As for the wisdom of Irish mothers, what does his mother advise? “She always says the most important thing is to be happy. While low on ‘specifics’, it’s really liberating when your mother tells you that well-being is more important than status. That’s the best start you can give someone.”
O’Regan’s advice: “Whatever decision you have to take – do your research.”


– In conversation with Gemma Tipton

 


You don’t say, Aunty Jemima! Readers share the worst career advice they were given

Marie-Louise Martin
Print-maker

Worst advice: “Why are you bothering with art school? You’d be better off with a job in the bank.”
In art school from 1979-1983, Martin and her fellow female students believed this advice inferred that they were taking up valuable spaces from more committed (male) students. “We were going to get married and never take up a paintbrush again. This advice generally had the opposite effect with most of my female contemporaries, who are still working professionally today, 30 years later.”

Over many years practising print-making at the Black Church Studio, Martin sometimes had to supplement her income by teaching, having a market stall and other art-related activities. A few years ago she was able to build a studio in Dublin, where she holds exhibitions of her work and that of some of the country’s top artists (marie-louisemartin.com).
Martin’s advice: “If you can do it well enough, you will survive. It can be a terrible struggle, but it’s worth it”

Ciara Murphy
Chief executive, Society of Chartered Surveyors
Worst advice:
“You’re pregnant? You’ve ruined your life!”
Murphy got pregnant unintentionally during her final year studying business and economics at Trinity College, Dublin. After her father’s reaction to the news, Murphy dropped out for a few weeks. Then she got a call from a female tutor who said: “Get your ass back in here and sort yourself out.”

It was the best advice she’s ever got. A month before the birth, Murphy did her finals and got a 2.1. After graduation, she spent time as a lone parent being supported by the State, before working 20 hours a week on a CE scheme. Through contacts in TCD, she did “bits of research here and there”.

Eighteen years later, Murphy has been chief executive of two professional bodies, including the Irish Dental Association, and has three daughters – the second two with her husband, who she married 15 years ago. Her father is very proud of her.
Murphy’s advice: “There’s no ‘right time’ to have a baby. Just because someone is older and more experienced than you, it doesn’t mean they’re right. Keep your mindset independent, open and free.”

Niamh McAllister
HR consultant
Worst advice:
“You can do anything you want”
Age 15 was young to sit the Leaving Cert and go to college, but this is what McAllister did. She studied public relations and did a BComm and masters in marketing, with no clue where it would all lead. She fell into a career path that led her to becoming, at the age of 28, a business development manager for a large insurance company, a job in which she had no interest at all.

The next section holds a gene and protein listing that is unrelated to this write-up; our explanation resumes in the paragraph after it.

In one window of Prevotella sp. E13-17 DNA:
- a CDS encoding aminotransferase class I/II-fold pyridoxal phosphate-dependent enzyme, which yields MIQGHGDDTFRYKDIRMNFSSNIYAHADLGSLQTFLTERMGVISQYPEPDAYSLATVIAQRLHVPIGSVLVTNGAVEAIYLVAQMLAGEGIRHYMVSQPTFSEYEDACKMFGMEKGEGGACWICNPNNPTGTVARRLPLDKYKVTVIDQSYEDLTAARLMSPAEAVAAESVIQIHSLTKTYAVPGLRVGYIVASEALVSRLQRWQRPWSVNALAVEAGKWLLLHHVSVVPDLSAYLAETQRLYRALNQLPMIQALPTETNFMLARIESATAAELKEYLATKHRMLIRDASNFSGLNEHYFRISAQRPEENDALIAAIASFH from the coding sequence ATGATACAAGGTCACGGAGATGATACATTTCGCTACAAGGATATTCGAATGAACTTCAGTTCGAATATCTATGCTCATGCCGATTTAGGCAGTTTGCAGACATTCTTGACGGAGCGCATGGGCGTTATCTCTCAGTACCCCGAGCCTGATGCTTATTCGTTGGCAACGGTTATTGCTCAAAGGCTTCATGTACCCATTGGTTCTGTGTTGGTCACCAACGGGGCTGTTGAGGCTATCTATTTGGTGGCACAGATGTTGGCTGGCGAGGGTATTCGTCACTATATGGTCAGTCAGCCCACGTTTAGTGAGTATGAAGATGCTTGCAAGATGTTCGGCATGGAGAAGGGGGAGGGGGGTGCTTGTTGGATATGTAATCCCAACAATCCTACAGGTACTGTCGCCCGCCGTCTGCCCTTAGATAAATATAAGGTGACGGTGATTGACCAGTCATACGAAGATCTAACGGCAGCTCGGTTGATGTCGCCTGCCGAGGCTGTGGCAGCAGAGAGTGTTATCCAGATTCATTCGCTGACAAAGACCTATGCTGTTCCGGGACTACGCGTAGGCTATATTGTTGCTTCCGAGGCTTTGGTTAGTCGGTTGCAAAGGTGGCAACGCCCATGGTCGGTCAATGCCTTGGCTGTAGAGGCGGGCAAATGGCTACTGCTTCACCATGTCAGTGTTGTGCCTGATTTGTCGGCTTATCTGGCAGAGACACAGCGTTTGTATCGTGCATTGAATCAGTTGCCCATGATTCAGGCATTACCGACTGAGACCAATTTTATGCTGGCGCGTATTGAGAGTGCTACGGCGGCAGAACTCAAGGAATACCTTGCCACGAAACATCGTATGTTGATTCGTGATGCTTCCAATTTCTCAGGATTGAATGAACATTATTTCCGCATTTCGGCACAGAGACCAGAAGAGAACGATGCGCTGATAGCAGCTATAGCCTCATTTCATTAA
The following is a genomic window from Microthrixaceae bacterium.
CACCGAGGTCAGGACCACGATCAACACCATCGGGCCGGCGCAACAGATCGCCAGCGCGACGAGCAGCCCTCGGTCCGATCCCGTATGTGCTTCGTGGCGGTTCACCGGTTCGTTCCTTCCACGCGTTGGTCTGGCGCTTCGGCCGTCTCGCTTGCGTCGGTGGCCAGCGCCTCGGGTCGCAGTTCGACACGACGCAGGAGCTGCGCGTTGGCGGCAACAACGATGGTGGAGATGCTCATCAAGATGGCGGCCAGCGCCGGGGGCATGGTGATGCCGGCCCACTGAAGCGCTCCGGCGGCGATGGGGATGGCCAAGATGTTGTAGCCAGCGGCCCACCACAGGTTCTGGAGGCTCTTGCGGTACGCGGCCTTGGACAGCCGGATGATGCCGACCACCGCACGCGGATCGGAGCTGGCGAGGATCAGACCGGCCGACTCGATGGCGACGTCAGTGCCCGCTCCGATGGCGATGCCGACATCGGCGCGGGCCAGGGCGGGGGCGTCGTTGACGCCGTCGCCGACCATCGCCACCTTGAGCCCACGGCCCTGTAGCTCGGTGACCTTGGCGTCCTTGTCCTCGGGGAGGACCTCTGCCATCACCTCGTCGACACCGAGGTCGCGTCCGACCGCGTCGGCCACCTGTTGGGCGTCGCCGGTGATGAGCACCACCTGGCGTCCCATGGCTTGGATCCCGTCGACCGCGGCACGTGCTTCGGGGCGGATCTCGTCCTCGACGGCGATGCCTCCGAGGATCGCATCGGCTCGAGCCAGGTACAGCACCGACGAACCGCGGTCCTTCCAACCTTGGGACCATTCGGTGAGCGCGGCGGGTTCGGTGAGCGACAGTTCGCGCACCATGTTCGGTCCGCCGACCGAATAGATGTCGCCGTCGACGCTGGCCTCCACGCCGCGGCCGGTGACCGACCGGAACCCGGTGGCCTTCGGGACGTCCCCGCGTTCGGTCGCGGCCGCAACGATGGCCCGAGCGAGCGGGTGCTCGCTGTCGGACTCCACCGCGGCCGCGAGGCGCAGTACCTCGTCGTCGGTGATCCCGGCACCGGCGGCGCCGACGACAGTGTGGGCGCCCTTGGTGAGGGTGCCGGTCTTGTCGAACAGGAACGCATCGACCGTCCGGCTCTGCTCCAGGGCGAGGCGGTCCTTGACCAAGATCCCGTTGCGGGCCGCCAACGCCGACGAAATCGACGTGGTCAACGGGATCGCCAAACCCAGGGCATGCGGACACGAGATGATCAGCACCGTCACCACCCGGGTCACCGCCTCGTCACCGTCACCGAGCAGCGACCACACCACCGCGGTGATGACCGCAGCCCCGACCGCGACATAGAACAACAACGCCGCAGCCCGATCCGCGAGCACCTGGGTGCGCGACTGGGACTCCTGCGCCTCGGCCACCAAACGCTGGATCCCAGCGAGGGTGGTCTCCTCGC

“It all came to a head at a sales conference where we were asked to visualise ourselves in five years’ time . . . for me it was walking on a beach with two black dogs, watching the gridlock of stressed drivers, knowing that we’d be going home to do something that made me happy and gave me a sense of purpose.”

A career guidance counsellor helped her identify her values, strengths and goals, then McAllister and her husband, Rohan, a marine consultant, both changed careers at the same time. “We began to work to live, rather than live to work, and had two daughters. And yes, the two black dogs came to us along the way too,” she says.
McAllister’s advice: “Go with your gut; try to find positive people who will help you see your strengths and how to build on them; it’s never too late to change; and try not to worry too much.”

Robert Howard
Physicist
Worst advice:
“Don’t take physics for the Leaving Cert because it is really difficult – do biology and chemistry instead.”
The school head advised Howard that studying physics would be too demanding on top of doing applied maths, so he followed the advice.

He then did an applied science course in Dublin Institute of Technology (DIT) and “had really good lecturers in physics”. He ended up specialising in physics for his degree, and went on to do an MSc (University of Limerick) and a PhD (TCD) in physics.

Howard is now a physics lecturer at DIT, where he demonstrates principles of physics through using martial arts to smash tiles. “The advantage of not doing physics in school is that I now have empathy with first year students and can see what they find difficult about learning physics for the first time. I think this has helped to make me a good physics lecturer,” he says.
Howard’s advice: “Sometimes bad career advice can help you in the long run. Follow your passion and things usually work out.”

– In conversation with Kate Holmquist